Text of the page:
Featured Posts

Sep 17, 2009

Fletch's Film Review: Inglourious Basterds

Perhaps I should just be scolded for my lack of faith.

As I can only hope that many others did, I underestimated Quentin Tarantino. I watched the trailers, I saw the posters, I read about the film in which it was (loosely, we were told) inspired by. I couldn't help but notice Hostel director Eli Roth prominently featured in both. Combine all that with the experience that was Grindhouse, and I assumed a lot about Inglourious Basterds. My preconceived notions were summed up in that week's TGITDNMAR as such:

"...Eli Roth is annoying. Diane Kruger can't act her way out of a plastic bag. There's pretty much no one else of note involved [Brad Pitt notwithstanding]. The plot...let's just say I'm finding it a bit thin. And I'm no fan of torture porn, even when the torture is being performed on Nazis. So basically, what we're left with is a case of STYLE vs. substance. Like 300, only without the CGI effects and homoeroticism."
So basically (again - yeah, I overuse that phrase), what I did was take the resume of Tarantino - only the most influential director of the past 15 years - and completely wiped my mind of it. The reason I might have found the plot "a bit thin?" Because I apparently knew nothing about it.

God, I'm an idiot.

What the experience did, though, was illustrate to me what might be Tarantino's best quality as a filmmaker - the thing that makes him one of the top directors we have today, along with guys like Paul Thomas Anderson, Darren Aronofsky and David Fincher, and the Coens - unpredictability. The ability to keep their audiences guessing, not only in terms of the types of projects that they will tackle, but the way they handle the narratives themselves. Whether it's Aronofsky setting a third of his Fountain inside a giant bubble or the now famous premier scene of Basterds, a scene that should be oh-so-familiar but somehow feels fresher than anything put onscreen this year, or Anderson's employment of only industrial, orchestral sounds in an otherwise silent opening of There Will Be Blood, these men have proven time and again that they are more original than Werther's, have a better plan than Marshall, and execute that plan better than, well, an executioner.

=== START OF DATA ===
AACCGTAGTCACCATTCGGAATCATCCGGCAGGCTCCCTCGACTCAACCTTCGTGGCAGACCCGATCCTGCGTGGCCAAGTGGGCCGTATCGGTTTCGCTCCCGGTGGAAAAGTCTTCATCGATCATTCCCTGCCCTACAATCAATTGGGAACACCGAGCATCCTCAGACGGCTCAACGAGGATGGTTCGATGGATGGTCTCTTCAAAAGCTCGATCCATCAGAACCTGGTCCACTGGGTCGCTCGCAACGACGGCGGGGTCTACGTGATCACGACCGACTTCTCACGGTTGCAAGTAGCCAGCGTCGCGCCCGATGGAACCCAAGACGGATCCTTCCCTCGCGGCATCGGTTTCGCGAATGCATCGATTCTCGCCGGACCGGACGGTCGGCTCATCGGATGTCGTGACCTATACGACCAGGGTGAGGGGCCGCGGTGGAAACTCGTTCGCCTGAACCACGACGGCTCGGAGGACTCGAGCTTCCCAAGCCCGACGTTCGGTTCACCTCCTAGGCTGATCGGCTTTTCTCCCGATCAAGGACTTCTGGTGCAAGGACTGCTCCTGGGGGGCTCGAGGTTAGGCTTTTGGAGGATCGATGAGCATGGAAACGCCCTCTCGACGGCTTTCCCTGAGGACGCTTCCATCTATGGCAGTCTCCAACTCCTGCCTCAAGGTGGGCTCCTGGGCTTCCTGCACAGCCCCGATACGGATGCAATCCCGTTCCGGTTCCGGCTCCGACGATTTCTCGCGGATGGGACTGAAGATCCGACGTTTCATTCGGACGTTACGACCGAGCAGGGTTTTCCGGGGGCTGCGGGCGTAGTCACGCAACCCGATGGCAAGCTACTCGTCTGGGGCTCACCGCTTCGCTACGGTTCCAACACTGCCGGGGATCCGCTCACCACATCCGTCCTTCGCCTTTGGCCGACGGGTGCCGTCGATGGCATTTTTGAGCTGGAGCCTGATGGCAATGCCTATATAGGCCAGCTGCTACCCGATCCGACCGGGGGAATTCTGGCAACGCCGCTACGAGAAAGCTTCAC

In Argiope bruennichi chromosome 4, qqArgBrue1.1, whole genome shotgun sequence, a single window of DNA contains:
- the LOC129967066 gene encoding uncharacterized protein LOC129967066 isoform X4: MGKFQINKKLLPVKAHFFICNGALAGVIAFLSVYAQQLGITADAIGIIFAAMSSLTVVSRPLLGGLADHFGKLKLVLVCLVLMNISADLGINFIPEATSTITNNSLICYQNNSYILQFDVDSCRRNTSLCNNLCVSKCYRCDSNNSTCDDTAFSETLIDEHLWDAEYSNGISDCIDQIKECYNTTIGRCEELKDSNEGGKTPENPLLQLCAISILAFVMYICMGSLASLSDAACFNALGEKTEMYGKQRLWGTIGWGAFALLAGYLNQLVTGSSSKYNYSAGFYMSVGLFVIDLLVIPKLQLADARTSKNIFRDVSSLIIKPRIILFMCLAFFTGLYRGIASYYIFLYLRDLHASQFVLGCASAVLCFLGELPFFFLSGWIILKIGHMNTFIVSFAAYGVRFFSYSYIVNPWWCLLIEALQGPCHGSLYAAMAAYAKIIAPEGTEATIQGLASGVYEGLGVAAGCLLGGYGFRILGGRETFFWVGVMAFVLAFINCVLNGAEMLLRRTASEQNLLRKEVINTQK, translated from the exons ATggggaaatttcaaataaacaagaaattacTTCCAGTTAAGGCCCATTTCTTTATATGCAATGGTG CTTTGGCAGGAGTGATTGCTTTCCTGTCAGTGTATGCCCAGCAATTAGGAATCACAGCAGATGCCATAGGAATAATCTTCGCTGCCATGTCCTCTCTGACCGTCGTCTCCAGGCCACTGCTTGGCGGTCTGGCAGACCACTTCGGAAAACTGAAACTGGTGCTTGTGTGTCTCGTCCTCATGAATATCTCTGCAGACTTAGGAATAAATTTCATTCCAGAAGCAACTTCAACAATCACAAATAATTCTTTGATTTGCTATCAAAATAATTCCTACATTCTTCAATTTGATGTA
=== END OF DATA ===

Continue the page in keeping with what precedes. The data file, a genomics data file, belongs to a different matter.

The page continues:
Tarantino's tale is not the 150-minute torture porn excursion I expected but rather a paean to revenge, and not solely of the Charles Bronson variety. Sure, the Basterds themselves are the ids of the film, travelling somewhat gleefully across Europe on the hunt for Nazi scalps, but Shosanna's tale is the glue that holds the film together, her pain stronger and more focused than all of the Basterds combined. Tarantino's passionate handling of her story, mixed in with pulpy (and Pulp-y) dialogue and mexican standoffs and goofy accents and rewritten history and characters so colorful they're practically bleeding off the screen make for, as the Grindhouse experience was in 2007, the most raucous, least forgettable film of the year, despite whatever flaws you might find it.

Fletch's Film Rating:
"It's in the hole!"
Shaky Cam Rating (details):LAMBScore:
Large Association of Movie BlogsLarge Association of Movie Blogs


7 people have chosen wisely: on "Fletch's Film Review: Inglourious Basterds"

blake said...

I was weary too. Not even casting Michael Fassbender could counterbalance a role for Mike Meyers. But I was thrilled with the result.

Hokahey said...

Fletch - Glad you liked. I too was surprised because I had always been underwhelmed by Tarantino. But swept me off my feet and I've seen this movie three times. It's a pleasure to watch his set piece scenes over and over again.

This is well said -

"Sure, the Basterds themselves are the ids of the film, travelling somewhat gleefully across Europe on the hunt for Nazi scalps, but Shosanna's tale is the glue that holds the film together, her pain stronger and more focused than all of the Basterds combined."

Film Gurl said...

Nice review! I've also been debating this one, though the reviews coming in are mostly positive. Thanks for sharing! :)

Big Mike Mendez said...

Glad you finally saw it, now we have something to podcast about?

33mm Reviews said...

Excellent review!

I got the same initial perception, and I'm glad I took the chance to watch this movie.

Tarantino nailed it again with this production.

Zach said...

I'm glad this film greatly surpassed your expectations (even though it looks like you had very low expectations). I am guilty of the same thing, except it happened with District 9.

Make sure you check out my reviews here: http://unfetteredtastes.blogspot.com/

Fletch said...

blake: agreed. I even loved Myers' cameo. Felt a bit out of place, but I think he pulled it off. Either way, I liked it a lot more than the Sam Jackson voice-overs, which took me WAY out of the movie.

Hokahey - thanks. I should have known better, since I'm not usually underwhelmed. I pretty much love 'em all.